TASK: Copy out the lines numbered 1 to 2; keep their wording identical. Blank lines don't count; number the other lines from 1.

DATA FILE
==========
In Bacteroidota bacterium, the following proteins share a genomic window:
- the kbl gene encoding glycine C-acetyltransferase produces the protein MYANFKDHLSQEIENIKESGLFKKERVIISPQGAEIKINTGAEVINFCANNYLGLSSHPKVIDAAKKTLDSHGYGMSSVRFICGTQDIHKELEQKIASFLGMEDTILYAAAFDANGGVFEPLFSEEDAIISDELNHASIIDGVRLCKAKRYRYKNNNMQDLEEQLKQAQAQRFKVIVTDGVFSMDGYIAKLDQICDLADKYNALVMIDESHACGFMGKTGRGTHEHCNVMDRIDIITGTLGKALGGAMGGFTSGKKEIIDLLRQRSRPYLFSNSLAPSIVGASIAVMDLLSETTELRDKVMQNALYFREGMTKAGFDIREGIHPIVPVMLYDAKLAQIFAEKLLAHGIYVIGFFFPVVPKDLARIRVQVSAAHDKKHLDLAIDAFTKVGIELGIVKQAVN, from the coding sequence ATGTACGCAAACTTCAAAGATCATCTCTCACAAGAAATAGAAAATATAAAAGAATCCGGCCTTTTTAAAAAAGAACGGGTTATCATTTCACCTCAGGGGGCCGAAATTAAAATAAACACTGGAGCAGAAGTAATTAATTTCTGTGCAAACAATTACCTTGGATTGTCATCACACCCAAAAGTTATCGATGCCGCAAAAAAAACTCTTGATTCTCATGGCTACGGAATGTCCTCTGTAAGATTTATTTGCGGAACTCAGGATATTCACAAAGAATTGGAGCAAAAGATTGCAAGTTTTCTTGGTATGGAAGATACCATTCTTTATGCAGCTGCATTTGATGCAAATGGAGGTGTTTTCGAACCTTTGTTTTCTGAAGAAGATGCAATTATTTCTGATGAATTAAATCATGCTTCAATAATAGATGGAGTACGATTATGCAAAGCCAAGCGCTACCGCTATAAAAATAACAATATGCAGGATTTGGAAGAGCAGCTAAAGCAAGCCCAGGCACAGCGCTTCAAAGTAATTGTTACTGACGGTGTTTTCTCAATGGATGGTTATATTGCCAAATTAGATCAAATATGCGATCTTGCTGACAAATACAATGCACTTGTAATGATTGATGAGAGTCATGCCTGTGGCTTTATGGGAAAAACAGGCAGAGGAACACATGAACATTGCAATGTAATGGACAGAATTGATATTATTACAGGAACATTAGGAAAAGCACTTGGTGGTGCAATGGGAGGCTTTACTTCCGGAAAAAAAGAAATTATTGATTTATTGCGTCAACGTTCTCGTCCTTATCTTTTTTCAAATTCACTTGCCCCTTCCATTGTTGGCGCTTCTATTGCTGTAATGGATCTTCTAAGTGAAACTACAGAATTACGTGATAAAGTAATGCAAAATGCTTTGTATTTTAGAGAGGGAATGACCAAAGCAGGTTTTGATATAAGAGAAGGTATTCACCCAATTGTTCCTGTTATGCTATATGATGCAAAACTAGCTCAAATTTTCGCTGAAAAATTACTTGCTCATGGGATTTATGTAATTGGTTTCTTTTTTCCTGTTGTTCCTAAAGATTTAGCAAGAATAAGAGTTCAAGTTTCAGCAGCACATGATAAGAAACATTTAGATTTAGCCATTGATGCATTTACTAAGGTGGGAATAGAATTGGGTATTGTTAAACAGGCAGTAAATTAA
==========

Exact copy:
In Bacteroidota bacterium, the following proteins share a genomic window:
- the kbl gene encoding glycine C-acetyltransferase produces the protein MYANFKDHLSQEIENIKESGLFKKERVIISPQGAEIKINTGAEVINFCANNYLGLSSHPKVIDAAKKTLDSHGYGMSSVRFICGTQDIHKELEQKIASFLGMEDTILYAAAFDANGGVFEPLFSEEDAIISDELNHASIIDGVRLCKAKRYRYKNNNMQDLEEQLKQAQAQRFKVIVTDGVFSMDGYIAKLDQICDLADKYNALVMIDESHACGFMGKTGRGTHEHCNVMDRIDIITGTLGKALGGAMGGFTSGKKEIIDLLRQRSRPYLFSNSLAPSIVGASIAVMDLLSETTELRDKVMQNALYFREGMTKAGFDIREGIHPIVPVMLYDAKLAQIFAEKLLAHGIYVIGFFFPVVPKDLARIRVQVSAAHDKKHLDLAIDAFTKVGIELGIVKQAVN, from the coding sequence ATGTACGCAAACTTCAAAGATCATCTCTCACAAGAAATAGAAAATATAAAAGAATCCGGCCTTTTTAAAAAAGAACGGGTTATCATTTCACCTCAGGGGGCCGAAATTAAAATAAACACTGGAGCAGAAGTAATTAATTTCTGTGCAAACAATTACCTTGGATTGTCATCACACCCAAAAGTTATCGATGCCGCAAAAAAAACTCTTGATTCTCATGGCTACGGAATGTCCTCTGTAAGATTTATTTGCGGAACTCAGGATATTCACAAAGAATTGGAGCAAAAGATTGCAAGTTTTCTTGGTATGGAAGATACCATTCTTTATGCAGCTGCATTTGATGCAAATGGAGGTGTTTTCGAACCTTTGTTTTCTGAAGAAGATGCAATTATTTCTGATGAATTAAATCATGCTTCAATAATAGATGGAGTACGATTATGCAAAGCCAAGCGCTACCGCTATAAAAATAACAATATGCAGGATTTGGAAGAGCAGCTAAAGCAAGCCCAGGCACAGCGCTTCAAAGTAATTGTTACTGACGGTGTTTTCTCAATGGATGGTTATATTGCCAAATTAGATCAAATATGCGATCTTGCTGACAAATACAATGCACTTGTAATGATTGATGAGAGTCATGCCTGTGGCTTTATGGGAAAAACAGGCAGAGGAACACATGAACATTGCAATGTAATGGACAGAATTGATATTATTACAGGAACATTAGGAAAAGCACTTGGTGGTGCAATGGGAGGCTTTACTTCCGGAAAAAAAGAAATTATTGATTTATTGCGTCAACGTTCTCGTCCTTATCTTTTTTCAAATTCACTTGCCCCTTCCATTGTTGGCGCTTCTATTGCTGTAATGGATCTTCTAAGTGAAACTACAGAATTACGTGATAAAGTAATGCAAAATGCTTTGTATTTTAGAGAGGGAATGACCAAAGCAGGTTTTGATATAAGAGAAGGTATTCACCCAATTGTTCCTGTTATGCTATATGATGCAAAACTAGCTCAAATTTTCGCTGAAAAATTACTTGCTCATGGGATTTATGTAATTGGTTTCTTTTTTCCTGTTGTTCCTAAAGATTTAGCAAGAATAAGAGTTCAAGTTTCAGCAGCACATGATAAGAAACATTTAGATTTAGCCATTGATGCATTTACTAAGGTGGGAATAGAATTGGGTATTGTTAAACAGGCAGTAAATTAA